The Nationals have an almost identical record as they did at this point last season. Can they finish with 97 wins again this year? (Post Sports Live/The Washington Post)

Max Scherzer did not throw another no-hitter in Friday night’s 5-2 win over the Phillies, and only in the context of his remarkable stretch of dominance could that qualify as a regression.

He was not perfect Friday night, his bid for history extending to one out in the sixth inning before Freddy Galvis’s line-drive double. He did not throw a shutout, allowing a run in the seventh that immediately qualified Friday as the worst outing in his past three starts. Perhaps Scherzer’s recent dominance is best measured by expectations, which he has set so high that allowing two runs in eight innings with seven strikeouts could feel like a letdown.

The Nationals backed Scherzer to his 100th career win despite injuries, late scratches and early exits. They won for the seventh straight time to improve to 41-33. They won despite the end of the second-longest scoreless streak a starting rotation has ever compiled, which ended at 48 innings when Domonic Brown doubled home Cesar Hernandez in the seventh.

Baseball buzzed all week about Friday evening’s matchup, about the potential for no-hit history. Many believed there was a good chance Johnny Vander Meer would soon have company in the back-to-back no-hit club, which has been a one-member association since 1938.

The Phillies’ lineup is the least productive in the majors, on pace by some counts for one of the worst offensive seasons in major league history. Manager Ryne Sandberg resigned unexpectedly before Friday’s game at a pop-up news conference held as his team took grounders on the field, unaware of the developments — a strange scene played out by a team in disarray. A streaking playoff contender with a solid lineup, the Pirates, succumbed to Scherzer last weekend. The Phillies seemed doomed.

Scherzer had not previously faced the Pirates or Brewers. Friday was the fourth time this season he faced the Phillies. While his slider devastated the Pirates in the no-hitter, Scherzer relied more heavily on his curveball and change-up Friday, changing his approach to get familiar results against hitters better acclimated to his stuff. The Phillies’ lineup was stacked with six left-handed hitters, yet Scherzer took a perfect game into the sixth inning for the third straight start. No one has done that since Doyle Alexander in 1976.

“It’s just complete comfort, dominance, throwing the ball where he wants to throw it,” Nationals Manager Matt Williams said. “Fifty-four batters between hits is pretty good.”

In the sixth, Scherzer hung a curveball to Galvis, who doubled down the right field line to break that streak.

“Eventually, I was gonna run kind of out of luck there,” said Scherzer, who admitted to some disappointment. “It’s just something where you just move on.”

Two batters and a strikeout later, he was through six scoreless innings.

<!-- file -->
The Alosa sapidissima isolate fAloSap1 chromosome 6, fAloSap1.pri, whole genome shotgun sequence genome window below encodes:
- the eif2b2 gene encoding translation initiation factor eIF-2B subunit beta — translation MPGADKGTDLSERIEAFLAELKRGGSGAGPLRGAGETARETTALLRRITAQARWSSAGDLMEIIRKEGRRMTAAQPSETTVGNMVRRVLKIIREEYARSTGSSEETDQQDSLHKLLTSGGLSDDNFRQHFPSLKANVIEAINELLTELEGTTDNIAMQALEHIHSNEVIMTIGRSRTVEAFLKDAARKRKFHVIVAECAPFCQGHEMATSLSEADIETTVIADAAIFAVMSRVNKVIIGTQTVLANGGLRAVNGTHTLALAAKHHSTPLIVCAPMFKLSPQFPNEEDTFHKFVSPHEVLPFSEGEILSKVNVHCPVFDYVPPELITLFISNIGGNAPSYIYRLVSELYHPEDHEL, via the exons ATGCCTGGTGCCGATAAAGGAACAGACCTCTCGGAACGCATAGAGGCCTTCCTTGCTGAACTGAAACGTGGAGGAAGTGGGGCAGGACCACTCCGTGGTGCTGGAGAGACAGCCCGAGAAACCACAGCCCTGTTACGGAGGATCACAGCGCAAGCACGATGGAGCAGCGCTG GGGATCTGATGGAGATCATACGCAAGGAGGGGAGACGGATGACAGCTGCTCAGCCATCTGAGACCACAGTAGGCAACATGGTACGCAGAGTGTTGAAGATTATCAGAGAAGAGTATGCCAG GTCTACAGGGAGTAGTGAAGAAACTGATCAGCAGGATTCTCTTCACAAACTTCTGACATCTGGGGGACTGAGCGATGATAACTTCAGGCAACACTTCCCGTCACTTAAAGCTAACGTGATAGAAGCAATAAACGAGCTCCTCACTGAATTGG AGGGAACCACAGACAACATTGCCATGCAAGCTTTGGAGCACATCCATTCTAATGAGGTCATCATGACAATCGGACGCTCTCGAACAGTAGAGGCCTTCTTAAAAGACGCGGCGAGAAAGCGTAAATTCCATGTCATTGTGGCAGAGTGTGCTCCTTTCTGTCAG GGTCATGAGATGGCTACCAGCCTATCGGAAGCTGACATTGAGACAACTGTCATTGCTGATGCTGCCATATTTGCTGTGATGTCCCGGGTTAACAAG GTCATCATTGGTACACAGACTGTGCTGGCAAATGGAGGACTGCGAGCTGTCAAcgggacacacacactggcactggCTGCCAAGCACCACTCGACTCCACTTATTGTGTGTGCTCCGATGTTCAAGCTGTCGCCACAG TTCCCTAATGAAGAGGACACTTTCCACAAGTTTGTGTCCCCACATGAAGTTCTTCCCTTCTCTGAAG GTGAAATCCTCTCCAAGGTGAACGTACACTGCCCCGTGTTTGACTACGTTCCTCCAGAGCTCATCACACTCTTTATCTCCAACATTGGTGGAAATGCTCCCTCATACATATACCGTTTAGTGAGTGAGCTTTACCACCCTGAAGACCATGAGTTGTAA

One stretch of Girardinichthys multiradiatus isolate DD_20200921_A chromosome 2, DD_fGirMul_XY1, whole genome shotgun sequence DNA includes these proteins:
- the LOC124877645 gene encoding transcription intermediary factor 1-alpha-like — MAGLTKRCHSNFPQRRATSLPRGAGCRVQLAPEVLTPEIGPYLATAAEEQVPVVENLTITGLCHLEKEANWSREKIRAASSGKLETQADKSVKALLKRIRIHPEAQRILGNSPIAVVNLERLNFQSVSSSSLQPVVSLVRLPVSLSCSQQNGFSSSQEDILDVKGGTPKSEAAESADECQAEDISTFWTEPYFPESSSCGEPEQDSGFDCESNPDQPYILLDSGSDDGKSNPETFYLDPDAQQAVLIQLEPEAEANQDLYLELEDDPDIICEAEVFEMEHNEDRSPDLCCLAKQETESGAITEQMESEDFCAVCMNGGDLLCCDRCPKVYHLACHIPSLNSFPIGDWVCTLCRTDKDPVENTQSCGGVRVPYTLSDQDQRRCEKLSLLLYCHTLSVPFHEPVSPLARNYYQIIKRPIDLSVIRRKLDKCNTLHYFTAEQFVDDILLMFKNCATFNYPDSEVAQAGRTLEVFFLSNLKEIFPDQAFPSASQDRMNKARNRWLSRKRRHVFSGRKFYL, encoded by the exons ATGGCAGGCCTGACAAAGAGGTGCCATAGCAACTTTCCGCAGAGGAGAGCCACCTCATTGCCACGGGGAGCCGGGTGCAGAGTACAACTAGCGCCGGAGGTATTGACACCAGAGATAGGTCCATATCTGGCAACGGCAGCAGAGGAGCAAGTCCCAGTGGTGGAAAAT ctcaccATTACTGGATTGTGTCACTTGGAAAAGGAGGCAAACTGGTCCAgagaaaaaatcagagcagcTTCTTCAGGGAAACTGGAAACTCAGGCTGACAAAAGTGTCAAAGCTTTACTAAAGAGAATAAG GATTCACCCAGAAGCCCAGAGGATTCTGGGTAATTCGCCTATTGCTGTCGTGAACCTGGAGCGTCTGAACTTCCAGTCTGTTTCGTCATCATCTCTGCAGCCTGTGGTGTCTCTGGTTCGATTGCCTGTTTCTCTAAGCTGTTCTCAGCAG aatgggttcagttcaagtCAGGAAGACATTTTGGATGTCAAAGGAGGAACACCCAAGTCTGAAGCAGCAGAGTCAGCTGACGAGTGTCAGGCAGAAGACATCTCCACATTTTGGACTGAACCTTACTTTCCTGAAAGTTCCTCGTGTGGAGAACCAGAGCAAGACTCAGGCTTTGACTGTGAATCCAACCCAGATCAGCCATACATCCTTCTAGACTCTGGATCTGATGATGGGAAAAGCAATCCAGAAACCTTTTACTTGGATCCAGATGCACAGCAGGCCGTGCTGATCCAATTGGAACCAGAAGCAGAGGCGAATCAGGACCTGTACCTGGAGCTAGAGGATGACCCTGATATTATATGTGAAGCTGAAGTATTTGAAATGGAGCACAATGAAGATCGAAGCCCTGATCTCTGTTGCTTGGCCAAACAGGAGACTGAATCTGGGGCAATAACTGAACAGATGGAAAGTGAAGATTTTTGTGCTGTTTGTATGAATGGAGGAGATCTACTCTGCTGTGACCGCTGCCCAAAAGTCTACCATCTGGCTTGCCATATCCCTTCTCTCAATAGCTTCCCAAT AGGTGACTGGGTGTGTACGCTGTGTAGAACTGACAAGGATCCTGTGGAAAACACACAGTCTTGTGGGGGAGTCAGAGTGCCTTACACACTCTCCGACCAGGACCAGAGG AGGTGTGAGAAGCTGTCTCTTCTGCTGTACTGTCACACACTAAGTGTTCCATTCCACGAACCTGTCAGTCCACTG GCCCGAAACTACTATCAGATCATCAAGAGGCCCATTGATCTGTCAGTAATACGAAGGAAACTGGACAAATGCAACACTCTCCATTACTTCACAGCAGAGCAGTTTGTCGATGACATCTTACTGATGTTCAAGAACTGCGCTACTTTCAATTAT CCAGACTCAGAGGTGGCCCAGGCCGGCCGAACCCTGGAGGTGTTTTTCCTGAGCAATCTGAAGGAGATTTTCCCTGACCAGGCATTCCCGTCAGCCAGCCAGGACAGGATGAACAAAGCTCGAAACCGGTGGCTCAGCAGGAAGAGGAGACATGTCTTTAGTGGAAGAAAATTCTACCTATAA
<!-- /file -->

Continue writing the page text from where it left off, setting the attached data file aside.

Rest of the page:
“Off the bat you’re like ‘Oh, wow, that’s a hit. That doesn’t happen much,’ ” right fielder Matt den Dekker said. “I haven’t been around a pitcher in my time in the big leagues that’s as focused as he is when he goes out and pitches, and I think that makes us all want to play better.”

Scherzer’s personal scoreless streak ended at 24 2/3 in the next inning, when he seemed to tire. He allowed doubles to Hernandez and Brown and an infield single to Cody Asche, sweating and stomping and battling. Scherzer allowed five hits in eight innings and did not walk a batter. He hasn’t for 182/3 innings.

The Washington Post’s Barry Svrluga, Chico Harlan, Adam Kilgore, James Wagner and columnist Thomas Boswell recall the journey of the Washington Nationals since the team moved from Montreal to providing Washington its first first-place finish in 79 years, and all the good and bad moments in between. (Jayne Orenstein/The Washington Post)

“Again another outing with no walks. That’s what you pride yourself on,” Scherzer said.

The Nationals’ lineup is riddled with holes, injured to the point that just three of eight players projected to start for the Nationals did so Friday, two at their intended positions. By the end of the first inning, two starters remained. Phillies starter Aaron Harang hit Yunel Escobar square on the left hand with an 0-2 pitch. He took first base but did not come out for the bottom of the inning. Preliminary X-rays on the hand were negative.

Dan Uggla came in to play second, and Danny Espinosa moved to third. No problem. Scherzer was pitching.

Michael A. Taylor, leading off because Denard Span was a late scratch with back spasms, had two hits and scored two runs. Scherzer singled in the fifth inning, his sixth straight start with a hit. Den Dekker, a late addition to the lineup, hit his first home run of the season in the sixth in his first Nationals start. As usual, five runs were plenty for Scherzer, who was asked whether outings like these now feel automatic.

“Oh my God, no,” Scherzer said. “Those guys are good. This is tough. Now you’re in divisional opponents. Now they’re getting a look after you. The margin for error shrinks even more.”

For the first time in three starts, Scherzer’s opponent outhit him. For the first time in three starts, he did not finish the game, giving way to Drew Storen for a scoreless ninth to earn his 22nd save. Scherzer’s ridiculousness ended for now. His ERA skyrocketed to 1.79 — the second-lowest mark among starters in the majors.